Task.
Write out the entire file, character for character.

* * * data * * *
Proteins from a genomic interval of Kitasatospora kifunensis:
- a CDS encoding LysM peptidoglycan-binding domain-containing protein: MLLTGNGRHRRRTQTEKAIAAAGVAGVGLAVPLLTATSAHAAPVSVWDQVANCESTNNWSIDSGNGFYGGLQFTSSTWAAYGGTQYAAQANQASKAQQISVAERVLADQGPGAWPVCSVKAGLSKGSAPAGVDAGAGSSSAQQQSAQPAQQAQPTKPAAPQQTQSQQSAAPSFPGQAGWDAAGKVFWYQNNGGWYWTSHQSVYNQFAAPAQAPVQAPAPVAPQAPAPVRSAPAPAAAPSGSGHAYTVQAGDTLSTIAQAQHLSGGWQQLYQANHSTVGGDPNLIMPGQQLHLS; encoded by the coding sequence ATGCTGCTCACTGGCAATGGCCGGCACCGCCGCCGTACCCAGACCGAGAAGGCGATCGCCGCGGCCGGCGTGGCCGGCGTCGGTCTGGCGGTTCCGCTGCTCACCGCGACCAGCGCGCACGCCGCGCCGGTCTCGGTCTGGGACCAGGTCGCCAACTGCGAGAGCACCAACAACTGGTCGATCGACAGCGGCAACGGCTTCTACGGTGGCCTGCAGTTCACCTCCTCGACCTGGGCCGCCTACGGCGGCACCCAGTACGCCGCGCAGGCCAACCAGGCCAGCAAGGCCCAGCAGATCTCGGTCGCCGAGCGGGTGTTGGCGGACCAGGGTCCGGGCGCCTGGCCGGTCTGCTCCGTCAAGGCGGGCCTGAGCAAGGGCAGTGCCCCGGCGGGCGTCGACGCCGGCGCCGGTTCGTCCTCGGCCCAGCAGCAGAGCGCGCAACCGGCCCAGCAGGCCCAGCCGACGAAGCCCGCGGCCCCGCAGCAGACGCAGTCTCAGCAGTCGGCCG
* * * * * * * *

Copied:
Proteins from a genomic interval of Kitasatospora kifunensis:
- a CDS encoding LysM peptidoglycan-binding domain-containing protein: MLLTGNGRHRRRTQTEKAIAAAGVAGVGLAVPLLTATSAHAAPVSVWDQVANCESTNNWSIDSGNGFYGGLQFTSSTWAAYGGTQYAAQANQASKAQQISVAERVLADQGPGAWPVCSVKAGLSKGSAPAGVDAGAGSSSAQQQSAQPAQQAQPTKPAAPQQTQSQQSAAPSFPGQAGWDAAGKVFWYQNNGGWYWTSHQSVYNQFAAPAQAPVQAPAPVAPQAPAPVRSAPAPAAAPSGSGHAYTVQAGDTLSTIAQAQHLSGGWQQLYQANHSTVGGDPNLIMPGQQLHLS; encoded by the coding sequence ATGCTGCTCACTGGCAATGGCCGGCACCGCCGCCGTACCCAGACCGAGAAGGCGATCGCCGCGGCCGGCGTGGCCGGCGTCGGTCTGGCGGTTCCGCTGCTCACCGCGACCAGCGCGCACGCCGCGCCGGTCTCGGTCTGGGACCAGGTCGCCAACTGCGAGAGCACCAACAACTGGTCGATCGACAGCGGCAACGGCTTCTACGGTGGCCTGCAGTTCACCTCCTCGACCTGGGCCGCCTACGGCGGCACCCAGTACGCCGCGCAGGCCAACCAGGCCAGCAAGGCCCAGCAGATCTCGGTCGCCGAGCGGGTGTTGGCGGACCAGGGTCCGGGCGCCTGGCCGGTCTGCTCCGTCAAGGCGGGCCTGAGCAAGGGCAGTGCCCCGGCGGGCGTCGACGCCGGCGCCGGTTCGTCCTCGGCCCAGCAGCAGAGCGCGCAACCGGCCCAGCAGGCCCAGCCGACGAAGCCCGCGGCCCCGCAGCAGACGCAGTCTCAGCAGTCGGCCG